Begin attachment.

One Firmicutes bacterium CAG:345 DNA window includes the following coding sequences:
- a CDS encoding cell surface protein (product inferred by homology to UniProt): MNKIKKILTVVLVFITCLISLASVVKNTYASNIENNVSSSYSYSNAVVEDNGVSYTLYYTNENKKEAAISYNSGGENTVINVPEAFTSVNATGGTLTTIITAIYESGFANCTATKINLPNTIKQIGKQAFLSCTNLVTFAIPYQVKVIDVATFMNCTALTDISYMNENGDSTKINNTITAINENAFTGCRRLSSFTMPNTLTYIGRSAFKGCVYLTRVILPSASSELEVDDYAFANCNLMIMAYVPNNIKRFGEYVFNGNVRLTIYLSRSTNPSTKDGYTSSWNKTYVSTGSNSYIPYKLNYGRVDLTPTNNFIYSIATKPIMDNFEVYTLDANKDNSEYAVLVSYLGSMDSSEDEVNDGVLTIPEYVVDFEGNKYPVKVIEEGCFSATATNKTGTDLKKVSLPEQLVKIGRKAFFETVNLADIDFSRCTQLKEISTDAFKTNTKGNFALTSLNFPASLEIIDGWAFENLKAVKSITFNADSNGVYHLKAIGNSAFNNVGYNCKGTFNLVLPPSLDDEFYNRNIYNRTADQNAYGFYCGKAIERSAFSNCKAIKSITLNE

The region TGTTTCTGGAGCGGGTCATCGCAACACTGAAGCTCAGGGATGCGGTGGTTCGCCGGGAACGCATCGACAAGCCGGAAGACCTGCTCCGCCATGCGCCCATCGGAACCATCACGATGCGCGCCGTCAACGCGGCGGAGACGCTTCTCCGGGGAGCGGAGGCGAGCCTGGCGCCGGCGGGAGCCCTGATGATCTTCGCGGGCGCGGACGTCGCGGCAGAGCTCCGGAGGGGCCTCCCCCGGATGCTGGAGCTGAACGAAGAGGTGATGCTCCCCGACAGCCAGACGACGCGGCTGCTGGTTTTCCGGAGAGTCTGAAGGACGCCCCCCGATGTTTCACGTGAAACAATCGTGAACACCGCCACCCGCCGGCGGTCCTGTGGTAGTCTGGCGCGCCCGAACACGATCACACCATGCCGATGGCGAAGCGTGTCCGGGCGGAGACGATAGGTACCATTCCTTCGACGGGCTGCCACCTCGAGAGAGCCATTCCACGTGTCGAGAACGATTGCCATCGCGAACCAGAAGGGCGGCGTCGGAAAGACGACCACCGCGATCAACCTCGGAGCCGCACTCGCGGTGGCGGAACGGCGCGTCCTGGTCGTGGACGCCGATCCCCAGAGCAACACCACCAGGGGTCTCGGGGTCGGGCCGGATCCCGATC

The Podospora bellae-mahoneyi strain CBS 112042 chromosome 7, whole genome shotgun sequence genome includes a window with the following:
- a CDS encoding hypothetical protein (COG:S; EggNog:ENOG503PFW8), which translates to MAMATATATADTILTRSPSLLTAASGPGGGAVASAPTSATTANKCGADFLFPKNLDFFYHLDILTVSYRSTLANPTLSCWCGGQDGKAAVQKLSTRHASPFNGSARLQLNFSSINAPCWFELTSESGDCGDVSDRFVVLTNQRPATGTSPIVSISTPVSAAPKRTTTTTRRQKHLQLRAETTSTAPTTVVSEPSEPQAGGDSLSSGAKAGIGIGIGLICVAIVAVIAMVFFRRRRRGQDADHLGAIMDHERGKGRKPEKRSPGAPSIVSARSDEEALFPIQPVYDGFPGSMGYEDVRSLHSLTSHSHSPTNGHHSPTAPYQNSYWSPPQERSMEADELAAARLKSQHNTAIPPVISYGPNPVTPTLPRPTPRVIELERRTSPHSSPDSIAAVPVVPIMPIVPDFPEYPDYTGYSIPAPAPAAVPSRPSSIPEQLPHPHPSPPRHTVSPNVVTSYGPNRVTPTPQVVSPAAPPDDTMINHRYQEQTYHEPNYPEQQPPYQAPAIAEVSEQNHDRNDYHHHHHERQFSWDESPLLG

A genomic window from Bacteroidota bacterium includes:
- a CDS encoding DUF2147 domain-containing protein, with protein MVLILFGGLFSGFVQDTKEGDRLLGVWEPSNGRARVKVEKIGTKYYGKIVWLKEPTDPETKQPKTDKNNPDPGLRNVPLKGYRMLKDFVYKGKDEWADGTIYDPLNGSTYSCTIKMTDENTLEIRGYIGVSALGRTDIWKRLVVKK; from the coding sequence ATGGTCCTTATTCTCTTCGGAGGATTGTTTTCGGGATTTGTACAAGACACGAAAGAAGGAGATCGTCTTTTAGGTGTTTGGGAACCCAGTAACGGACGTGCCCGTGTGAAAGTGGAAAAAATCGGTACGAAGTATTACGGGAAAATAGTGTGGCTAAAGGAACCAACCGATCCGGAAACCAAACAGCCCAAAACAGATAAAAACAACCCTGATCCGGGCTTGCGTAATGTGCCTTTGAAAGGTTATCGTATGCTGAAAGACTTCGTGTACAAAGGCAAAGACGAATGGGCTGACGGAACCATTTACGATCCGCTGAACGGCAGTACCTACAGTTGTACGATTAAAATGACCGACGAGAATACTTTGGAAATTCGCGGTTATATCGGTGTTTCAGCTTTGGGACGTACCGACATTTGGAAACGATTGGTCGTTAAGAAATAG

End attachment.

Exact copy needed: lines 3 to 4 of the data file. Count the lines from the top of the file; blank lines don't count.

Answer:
The region TGTTTCTGGAGCGGGTCATCGCAACACTGAAGCTCAGGGATGCGGTGGTTCGCCGGGAACGCATCGACAAGCCGGAAGACCTGCTCCGCCATGCGCCCATCGGAACCATCACGATGCGCGCCGTCAACGCGGCGGAGACGCTTCTCCGGGGAGCGGAGGCGAGCCTGGCGCCGGCGGGAGCCCTGATGATCTTCGCGGGCGCGGACGTCGCGGCAGAGCTCCGGAGGGGCCTCCCCCGGATGCTGGAGCTGAACGAAGAGGTGATGCTCCCCGACAGCCAGACGACGCGGCTGCTGGTTTTCCGGAGAGTCTGAAGGACGCCCCCCGATGTTTCACGTGAAACAATCGTGAACACCGCCACCCGCCGGCGGTCCTGTGGTAGTCTGGCGCGCCCGAACACGATCACACCATGCCGATGGCGAAGCGTGTCCGGGCGGAGACGATAGGTACCATTCCTTCGACGGGCTGCCACCTCGAGAGAGCCATTCCACGTGTCGAGAACGATTGCCATCGCGAACCAGAAGGGCGGCGTCGGAAAGACGACCACCGCGATCAACCTCGGAGCCGCACTCGCGGTGGCGGAACGGCGCGTCCTGGTCGTGGACGCCGATCCCCAGAGCAACACCACCAGGGGTCTCGGGGTCGGGCCGGATCCCGATC

The Podospora bellae-mahoneyi strain CBS 112042 chromosome 7, whole genome shotgun sequence genome includes a window with the following: